This is another of the Cambridge Bible for Schools series, a commentary on the Gospel of Luke by F.W. Farrar. My thanks to Book Aid for providing a copy for digitisation. This title is in the public domain.
Frederic William Farrar [1831-1903], The Gospel According to Luke with Maps, Notes and Introduction. Cambridge: Cambridge University Press, 1888. Hbk. pp.392. [Click to visit the download page]
Table of Contents
- The Gospels
- Life of St John
- Authenticity of the Gospel
- Characteristics of the Gospel
- Analysis of the Gospel; Chief Uncial MSS. of the Gospels; The Herods
II. Text and Notes
III. Excursus I-VII
Introduction, Chapter 1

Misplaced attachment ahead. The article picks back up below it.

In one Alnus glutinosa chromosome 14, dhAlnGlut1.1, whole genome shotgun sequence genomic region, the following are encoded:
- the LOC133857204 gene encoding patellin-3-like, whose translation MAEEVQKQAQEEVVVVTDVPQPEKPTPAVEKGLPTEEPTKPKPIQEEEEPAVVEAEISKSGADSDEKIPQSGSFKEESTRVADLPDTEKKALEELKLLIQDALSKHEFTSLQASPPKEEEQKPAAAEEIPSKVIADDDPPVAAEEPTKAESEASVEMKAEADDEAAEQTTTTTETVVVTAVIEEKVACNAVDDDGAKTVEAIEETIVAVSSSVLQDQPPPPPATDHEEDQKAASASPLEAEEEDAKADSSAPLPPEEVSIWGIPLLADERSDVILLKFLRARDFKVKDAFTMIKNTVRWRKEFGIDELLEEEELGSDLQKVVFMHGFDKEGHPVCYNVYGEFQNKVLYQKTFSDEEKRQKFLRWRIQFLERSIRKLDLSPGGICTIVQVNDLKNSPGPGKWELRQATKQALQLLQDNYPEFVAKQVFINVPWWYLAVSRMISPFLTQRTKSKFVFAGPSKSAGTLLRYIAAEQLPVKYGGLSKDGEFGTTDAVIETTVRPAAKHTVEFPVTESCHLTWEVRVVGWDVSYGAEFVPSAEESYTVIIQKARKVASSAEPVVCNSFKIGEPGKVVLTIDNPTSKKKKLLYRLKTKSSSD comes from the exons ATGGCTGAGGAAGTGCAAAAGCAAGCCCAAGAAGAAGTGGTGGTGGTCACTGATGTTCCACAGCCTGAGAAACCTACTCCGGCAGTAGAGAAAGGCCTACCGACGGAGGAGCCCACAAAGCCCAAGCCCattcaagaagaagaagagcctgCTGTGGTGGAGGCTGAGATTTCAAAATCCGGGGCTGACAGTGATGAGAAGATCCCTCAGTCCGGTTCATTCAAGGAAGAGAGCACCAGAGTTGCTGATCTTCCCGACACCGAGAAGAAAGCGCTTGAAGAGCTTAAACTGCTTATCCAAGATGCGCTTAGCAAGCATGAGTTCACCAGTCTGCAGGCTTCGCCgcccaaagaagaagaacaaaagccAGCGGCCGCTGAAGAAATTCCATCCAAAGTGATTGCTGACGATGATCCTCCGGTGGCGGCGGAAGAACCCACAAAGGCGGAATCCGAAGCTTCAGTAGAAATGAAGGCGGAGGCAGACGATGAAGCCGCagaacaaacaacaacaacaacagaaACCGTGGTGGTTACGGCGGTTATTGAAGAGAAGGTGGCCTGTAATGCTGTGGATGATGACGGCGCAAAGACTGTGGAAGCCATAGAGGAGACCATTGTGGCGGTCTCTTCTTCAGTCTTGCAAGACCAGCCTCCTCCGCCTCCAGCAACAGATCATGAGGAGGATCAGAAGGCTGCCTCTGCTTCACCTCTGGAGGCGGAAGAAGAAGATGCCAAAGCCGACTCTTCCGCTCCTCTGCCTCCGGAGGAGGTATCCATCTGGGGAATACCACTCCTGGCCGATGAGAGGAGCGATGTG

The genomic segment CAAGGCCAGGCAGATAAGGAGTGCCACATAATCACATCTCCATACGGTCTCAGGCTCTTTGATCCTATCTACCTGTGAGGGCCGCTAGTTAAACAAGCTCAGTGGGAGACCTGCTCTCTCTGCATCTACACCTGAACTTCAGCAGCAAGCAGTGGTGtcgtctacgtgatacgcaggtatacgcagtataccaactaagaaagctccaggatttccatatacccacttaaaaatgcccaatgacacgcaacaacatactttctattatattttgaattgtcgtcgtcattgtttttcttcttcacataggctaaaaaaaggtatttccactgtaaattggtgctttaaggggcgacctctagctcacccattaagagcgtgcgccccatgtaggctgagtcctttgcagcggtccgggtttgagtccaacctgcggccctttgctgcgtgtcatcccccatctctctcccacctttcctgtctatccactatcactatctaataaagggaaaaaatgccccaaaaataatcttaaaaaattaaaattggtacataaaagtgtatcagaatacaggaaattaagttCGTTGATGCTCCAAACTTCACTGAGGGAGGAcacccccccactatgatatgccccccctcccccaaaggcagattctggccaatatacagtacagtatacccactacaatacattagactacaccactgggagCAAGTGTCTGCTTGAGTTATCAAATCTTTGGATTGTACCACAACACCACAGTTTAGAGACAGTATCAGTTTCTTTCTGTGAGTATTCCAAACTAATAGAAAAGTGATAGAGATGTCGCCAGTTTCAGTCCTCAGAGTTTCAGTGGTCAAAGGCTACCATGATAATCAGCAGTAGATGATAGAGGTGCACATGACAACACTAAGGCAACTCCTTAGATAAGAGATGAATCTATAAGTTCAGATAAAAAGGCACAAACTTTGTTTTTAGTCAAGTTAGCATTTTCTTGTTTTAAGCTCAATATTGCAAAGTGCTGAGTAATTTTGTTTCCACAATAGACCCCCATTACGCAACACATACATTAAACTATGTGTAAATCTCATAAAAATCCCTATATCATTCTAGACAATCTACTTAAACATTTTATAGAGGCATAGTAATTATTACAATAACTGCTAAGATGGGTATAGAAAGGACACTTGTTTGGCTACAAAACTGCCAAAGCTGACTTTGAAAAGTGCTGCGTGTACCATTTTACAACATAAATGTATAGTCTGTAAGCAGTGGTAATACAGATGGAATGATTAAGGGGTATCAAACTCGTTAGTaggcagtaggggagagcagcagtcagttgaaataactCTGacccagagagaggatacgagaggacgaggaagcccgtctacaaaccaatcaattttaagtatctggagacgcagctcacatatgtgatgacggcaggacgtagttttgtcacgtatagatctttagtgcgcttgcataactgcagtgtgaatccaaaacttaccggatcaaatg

The word Gospel is the Saxon translation of the Greek Euangelion. In early Greek (e.g. in Homer) this word meant the reward given to one who brought good tidings. In Attic Greek it also meant a sacrifice for good tidings but was always used in the plural euangelia. In later Greek, as in Plutarch and Lucian, euangeli’on meant the good news actually delivered. Among all Greek-speaking Christians the word was naturally adopted to describe the best and gladdest tidings ever delivered to the human race, the good news of the Kingdom of God. In the address of the Angel to the shepherds we find the words “I bring you good tidings of great joy,” where the verb used is euangelizomai. From this Greek word are derived the French Evangile, the Italian Evangelio, the Portuguese Evangelio, &c. Naturally the word which signified “good news” soon came to be used as the title of the books which contained the history of that good news….